Kadri, Rielly sign new contracts with Maple Leafs
Toronto views players as key parts of core who have yet to reach full potentialby Mike G. Morreale @mikemorrealeNHL / NHL.com Staff Writer
Forward Nazem Kadri and defenseman Morgan Rielly each signed a six-year contract with the Toronto Maple Leafs on Wednesday.
Financial details were not revealed, but TSN reported Kadri's contract has an average annual value of $4.5 million and Rielly's contract is for $5 million per season.
Kadri and Rielly, who each could have become a restricted free agent July 1, had strong seasons, but Maple Leafs general manager Lou Lamoriello said Wednesday each player hadn't yet tapped his full potential.
"I think there's more that they can do," Lamoriello said. "All you have to do is look at their age, where they're at and look at what they've experienced. There's no question they have a level they haven't reached yet and it's going to be up to them to commit to that and do the things necessary to get there. It'll be up to us to help them get there."
Kadri, 25, had 17 goals and a Maple Leafs-best 45 points in 76 games. The seventh pick of the 2009 NHL Draft by the Maple Leafs, Kadri has 81 goals and 197 points in 326 regular-season games. He had signed a one-year contract with the Maple Leafs on July 6, and the organization determined he had done enough this season to warrant a long-term contract.
"I worked hard in order to achieve this goal and it means a lot to rewarded for that," Kadri said. "There will be growing pains. But at the end of the day, if you continue to get better, that's what is most important. The Maple Leafs logo is all I've ever known and it's all I've ever wanted to play for. So for them to show this kind of commitment meant a lot."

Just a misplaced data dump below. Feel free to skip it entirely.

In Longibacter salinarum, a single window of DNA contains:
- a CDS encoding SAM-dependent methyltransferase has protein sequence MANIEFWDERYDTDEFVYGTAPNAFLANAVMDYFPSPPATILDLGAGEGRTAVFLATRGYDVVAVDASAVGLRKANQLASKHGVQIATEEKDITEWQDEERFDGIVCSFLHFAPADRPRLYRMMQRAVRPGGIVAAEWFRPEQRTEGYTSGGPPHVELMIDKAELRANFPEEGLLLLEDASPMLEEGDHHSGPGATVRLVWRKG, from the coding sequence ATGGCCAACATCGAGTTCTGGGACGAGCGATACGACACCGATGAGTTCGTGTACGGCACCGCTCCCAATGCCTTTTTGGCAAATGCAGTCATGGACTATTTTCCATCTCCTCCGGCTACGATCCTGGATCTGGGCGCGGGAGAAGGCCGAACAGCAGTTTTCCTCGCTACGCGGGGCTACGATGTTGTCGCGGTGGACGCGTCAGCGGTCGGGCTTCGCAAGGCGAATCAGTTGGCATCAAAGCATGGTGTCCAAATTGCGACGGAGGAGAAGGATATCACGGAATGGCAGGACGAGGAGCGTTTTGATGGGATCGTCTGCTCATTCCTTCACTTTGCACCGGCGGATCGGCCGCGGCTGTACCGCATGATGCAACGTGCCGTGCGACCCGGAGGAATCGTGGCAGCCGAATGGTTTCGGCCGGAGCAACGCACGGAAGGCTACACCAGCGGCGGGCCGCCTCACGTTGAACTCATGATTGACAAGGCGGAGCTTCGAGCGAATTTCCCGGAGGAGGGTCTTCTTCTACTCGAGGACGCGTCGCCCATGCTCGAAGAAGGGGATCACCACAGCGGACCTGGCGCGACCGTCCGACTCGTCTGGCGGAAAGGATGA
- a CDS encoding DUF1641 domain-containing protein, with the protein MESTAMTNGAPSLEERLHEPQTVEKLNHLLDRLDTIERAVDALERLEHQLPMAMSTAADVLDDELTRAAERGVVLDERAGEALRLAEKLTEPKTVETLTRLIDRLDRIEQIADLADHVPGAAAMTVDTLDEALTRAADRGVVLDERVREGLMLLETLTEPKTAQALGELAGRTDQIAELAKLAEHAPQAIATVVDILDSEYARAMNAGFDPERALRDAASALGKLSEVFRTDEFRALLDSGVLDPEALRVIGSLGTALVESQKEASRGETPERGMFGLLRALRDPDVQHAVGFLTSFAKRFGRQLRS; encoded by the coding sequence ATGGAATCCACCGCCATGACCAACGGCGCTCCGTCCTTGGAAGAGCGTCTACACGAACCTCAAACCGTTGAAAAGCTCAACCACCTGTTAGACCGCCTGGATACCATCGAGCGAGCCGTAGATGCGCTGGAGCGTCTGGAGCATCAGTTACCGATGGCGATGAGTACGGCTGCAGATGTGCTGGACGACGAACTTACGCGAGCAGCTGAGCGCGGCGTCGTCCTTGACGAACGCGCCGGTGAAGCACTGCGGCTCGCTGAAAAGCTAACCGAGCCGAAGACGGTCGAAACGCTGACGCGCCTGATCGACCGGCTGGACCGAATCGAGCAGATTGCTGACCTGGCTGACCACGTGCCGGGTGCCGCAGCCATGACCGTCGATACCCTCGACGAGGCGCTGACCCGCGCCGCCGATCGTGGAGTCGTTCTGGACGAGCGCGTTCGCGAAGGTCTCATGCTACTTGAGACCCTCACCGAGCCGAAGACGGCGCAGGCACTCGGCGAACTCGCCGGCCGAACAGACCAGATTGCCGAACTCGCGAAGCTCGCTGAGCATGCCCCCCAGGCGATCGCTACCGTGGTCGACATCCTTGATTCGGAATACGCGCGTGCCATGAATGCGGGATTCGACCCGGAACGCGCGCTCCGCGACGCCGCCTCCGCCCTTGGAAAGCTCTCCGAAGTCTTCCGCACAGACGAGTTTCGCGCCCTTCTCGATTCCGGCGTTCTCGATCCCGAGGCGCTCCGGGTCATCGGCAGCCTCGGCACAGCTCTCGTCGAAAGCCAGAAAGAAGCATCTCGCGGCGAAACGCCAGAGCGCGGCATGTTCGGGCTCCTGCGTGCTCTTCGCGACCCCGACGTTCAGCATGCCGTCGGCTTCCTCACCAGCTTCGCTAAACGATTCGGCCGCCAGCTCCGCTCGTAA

Kadri developed into the reliable center coach Mike Babcock requires. He led Maple Leafs forwards in average ice time per game (18:16), and led them in power-play points (14) and shots on goal (260), and was second in takeaways (47). He won 49.2 percent of his faceoffs.
"[Kadri] showed that he can be put in any role no matter what it might be," Lamoriello said. "He knows now the respect the organization has for him and what he can do."
Kadri said he's looking forward to working more with Babcock and getting back to the Stanley Cup Playoffs after missing them the past three seasons.
"[Babcock] has been around the League for a long time," Kadri said. "He knows his players and cares about not only you as a player, but you as a person. With all those attributes, that makes a great coach. So with his guidance and the pieces we have in place, the direction we're headed is a good one."
Rielly, 22, was selected by the Maple Leafs with the fifth pick of the 2012 NHL Draft. He led Toronto in average ice time per game (23:13) and blocked shots (122), and led Maple Leafs defensemen with nine goals and 36 points in 82 games.
Rielly will play for Canada at the 2016 IIHF World Championship and Team North America at the 2016 World Cup of Hockey.
"I've had an opportunity to watch [Rielly] 80-something games and also practices, and I know what our coaching staff thinks of him," Lamoriello said. "So there's no question in my mind of what his potential is. And not only potential, but where he is today. Just look at the ice time he gets against the top teams."
Rielly earned valuable minutes on specialty teams this season under Babcock, something that didn't happen with regularity under previous coaches Randy Carlyle and Peter Horachek.
"When your coach has that trust in you, wants to put you on the ice, you know you have an opportunity to help the team and that's the most important thing," Rielly said. "I think [Babcock] has that trust in me and [Kadri]. When your coach has that trust in you, you want to be able to do well for him and play well for your teammates.
"I know I have a long way to go in my career, but it's all about getting better every day. I want to be a player in this League that the team can be proud of and I think that this year I took some steps. But there's more ways to improve."